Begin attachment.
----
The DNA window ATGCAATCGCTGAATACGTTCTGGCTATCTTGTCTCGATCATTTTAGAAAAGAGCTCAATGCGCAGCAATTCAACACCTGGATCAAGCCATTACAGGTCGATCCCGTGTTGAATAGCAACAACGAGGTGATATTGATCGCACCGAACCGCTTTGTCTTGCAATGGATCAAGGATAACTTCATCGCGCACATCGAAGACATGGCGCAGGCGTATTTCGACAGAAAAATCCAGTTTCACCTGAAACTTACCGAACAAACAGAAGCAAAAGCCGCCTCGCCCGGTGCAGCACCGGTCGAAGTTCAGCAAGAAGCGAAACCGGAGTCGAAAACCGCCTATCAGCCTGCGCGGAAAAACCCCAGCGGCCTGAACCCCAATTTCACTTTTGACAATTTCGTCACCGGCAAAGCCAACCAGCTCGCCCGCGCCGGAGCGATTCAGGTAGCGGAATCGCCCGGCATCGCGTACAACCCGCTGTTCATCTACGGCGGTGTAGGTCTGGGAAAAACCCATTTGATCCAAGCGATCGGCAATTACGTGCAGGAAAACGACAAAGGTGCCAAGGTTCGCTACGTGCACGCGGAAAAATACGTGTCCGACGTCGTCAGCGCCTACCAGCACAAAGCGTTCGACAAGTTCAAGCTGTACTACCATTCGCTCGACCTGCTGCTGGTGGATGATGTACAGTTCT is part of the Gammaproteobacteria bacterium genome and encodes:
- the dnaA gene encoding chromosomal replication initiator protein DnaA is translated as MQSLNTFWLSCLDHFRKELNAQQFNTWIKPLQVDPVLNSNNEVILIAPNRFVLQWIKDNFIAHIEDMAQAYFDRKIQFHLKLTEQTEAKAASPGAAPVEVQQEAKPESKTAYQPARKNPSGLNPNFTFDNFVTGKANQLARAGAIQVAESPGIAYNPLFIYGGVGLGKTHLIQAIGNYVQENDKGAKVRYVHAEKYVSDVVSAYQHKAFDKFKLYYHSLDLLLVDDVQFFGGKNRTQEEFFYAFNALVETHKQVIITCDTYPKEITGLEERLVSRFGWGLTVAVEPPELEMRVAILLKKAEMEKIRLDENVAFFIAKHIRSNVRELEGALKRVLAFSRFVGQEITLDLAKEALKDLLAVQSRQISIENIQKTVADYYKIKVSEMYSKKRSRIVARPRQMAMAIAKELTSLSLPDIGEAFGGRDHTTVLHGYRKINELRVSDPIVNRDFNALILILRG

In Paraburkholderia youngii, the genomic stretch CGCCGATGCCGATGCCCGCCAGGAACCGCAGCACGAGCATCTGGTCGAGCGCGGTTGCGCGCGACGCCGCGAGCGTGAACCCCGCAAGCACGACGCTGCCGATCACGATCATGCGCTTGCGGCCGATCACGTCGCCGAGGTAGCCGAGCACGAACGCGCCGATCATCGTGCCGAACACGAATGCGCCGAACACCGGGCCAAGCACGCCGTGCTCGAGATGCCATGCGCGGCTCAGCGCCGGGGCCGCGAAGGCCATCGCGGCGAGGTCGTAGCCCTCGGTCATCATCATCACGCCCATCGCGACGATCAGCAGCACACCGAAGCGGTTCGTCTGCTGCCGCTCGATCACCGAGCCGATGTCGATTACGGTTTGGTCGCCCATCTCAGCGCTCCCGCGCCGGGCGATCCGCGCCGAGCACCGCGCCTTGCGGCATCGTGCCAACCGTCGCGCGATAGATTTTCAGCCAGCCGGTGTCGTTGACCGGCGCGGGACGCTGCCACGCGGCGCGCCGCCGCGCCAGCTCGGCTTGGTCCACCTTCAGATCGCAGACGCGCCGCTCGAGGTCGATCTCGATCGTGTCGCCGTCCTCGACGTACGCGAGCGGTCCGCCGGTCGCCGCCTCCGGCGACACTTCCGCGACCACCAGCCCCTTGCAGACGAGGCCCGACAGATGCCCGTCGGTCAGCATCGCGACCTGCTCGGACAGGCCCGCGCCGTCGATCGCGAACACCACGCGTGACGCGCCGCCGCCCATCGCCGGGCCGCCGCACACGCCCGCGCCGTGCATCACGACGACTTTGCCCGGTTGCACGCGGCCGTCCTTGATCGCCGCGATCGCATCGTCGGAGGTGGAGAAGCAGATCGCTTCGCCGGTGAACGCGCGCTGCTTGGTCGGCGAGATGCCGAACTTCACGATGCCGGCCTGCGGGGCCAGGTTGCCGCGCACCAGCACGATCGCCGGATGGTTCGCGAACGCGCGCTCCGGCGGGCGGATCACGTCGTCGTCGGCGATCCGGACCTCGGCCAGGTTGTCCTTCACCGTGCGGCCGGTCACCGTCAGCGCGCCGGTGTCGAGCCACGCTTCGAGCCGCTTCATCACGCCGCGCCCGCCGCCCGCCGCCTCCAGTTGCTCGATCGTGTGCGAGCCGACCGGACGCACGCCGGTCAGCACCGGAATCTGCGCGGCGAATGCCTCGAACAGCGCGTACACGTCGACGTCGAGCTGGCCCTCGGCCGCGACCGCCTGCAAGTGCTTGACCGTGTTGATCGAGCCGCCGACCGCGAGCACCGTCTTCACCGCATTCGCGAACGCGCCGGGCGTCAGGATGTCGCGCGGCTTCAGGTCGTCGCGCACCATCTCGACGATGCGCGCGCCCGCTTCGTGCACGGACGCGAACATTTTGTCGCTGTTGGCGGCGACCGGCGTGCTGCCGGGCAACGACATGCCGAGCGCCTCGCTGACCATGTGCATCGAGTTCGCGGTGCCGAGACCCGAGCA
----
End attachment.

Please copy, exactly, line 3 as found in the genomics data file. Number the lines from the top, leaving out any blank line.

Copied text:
In Paraburkholderia youngii, the genomic stretch CGCCGATGCCGATGCCCGCCAGGAACCGCAGCACGAGCATCTGGTCGAGCGCGGTTGCGCGCGACGCCGCGAGCGTGAACCCCGCAAGCACGACGCTGCCGATCACGATCATGCGCTTGCGGCCGATCACGTCGCCGAGGTAGCCGAGCACGAACGCGCCGATCATCGTGCCGAACACGAATGCGCCGAACACCGGGCCAAGCACGCCGTGCTCGAGATGCCATGCGCGGCTCAGCGCCGGGGCCGCGAAGGCCATCGCGGCGAGGTCGTAGCCCTCGGTCATCATCATCACGCCCATCGCGACGATCAGCAGCACACCGAAGCGGTTCGTCTGCTGCCGCTCGATCACCGAGCCGATGTCGATTACGGTTTGGTCGCCCATCTCAGCGCTCCCGCGCCGGGCGATCCGCGCCGAGCACCGCGCCTTGCGGCATCGTGCCAACCGTCGCGCGATAGATTTTCAGCCAGCCGGTGTCGTTGACCGGCGCGGGACGCTGCCACGCGGCGCGCCGCCGCGCCAGCTCGGCTTGGTCCACCTTCAGATCGCAGACGCGCCGCTCGAGGTCGATCTCGATCGTGTCGCCGTCCTCGACGTACGCGAGCGGTCCGCCGGTCGCCGCCTCCGGCGACACTTCCGCGACCACCAGCCCCTTGCAGACGAGGCCCGACAGATGCCCGTCGGTCAGCATCGCGACCTGCTCGGACAGGCCCGCGCCGTCGATCGCGAACACCACGCGTGACGCGCCGCCGCCCATCGCCGGGCCGCCGCACACGCCCGCGCCGTGCATCACGACGACTTTGCCCGGTTGCACGCGGCCGTCCTTGATCGCCGCGATCGCATCGTCGGAGGTGGAGAAGCAGATCGCTTCGCCGGTGAACGCGCGCTGCTTGGTCGGCGAGATGCCGAACTTCACGATGCCGGCCTGCGGGGCCAGGTTGCCGCGCACCAGCACGATCGCCGGATGGTTCGCGAACGCGCGCTCCGGCGGGCGGATCACGTCGTCGTCGGCGATCCGGACCTCGGCCAGGTTGTCCTTCACCGTGCGGCCGGTCACCGTCAGCGCGCCGGTGTCGAGCCACGCTTCGAGCCGCTTCATCACGCCGCGCCCGCCGCCCGCCGCCTCCAGTTGCTCGATCGTGTGCGAGCCGACCGGACGCACGCCGGTCAGCACCGGAATCTGCGCGGCGAATGCCTCGAACAGCGCGTACACGTCGACGTCGAGCTGGCCCTCGGCCGCGACCGCCTGCAAGTGCTTGACCGTGTTGATCGAGCCGCCGACCGCGAGCACCGTCTTCACCGCATTCGCGAACGCGCCGGGCGTCAGGATGTCGCGCGGCTTCAGGTCGTCGCGCACCATCTCGACGATGCGCGCGCCCGCTTCGTGCACGGACGCGAACATTTTGTCGCTGTTGGCGGCGACCGGCGTGCTGCCGGGCAACGACATGCCGAGCGCCTCGCTGACCATGTGCATCGAGTTCGCGGTGCCGAGACCCGAGCA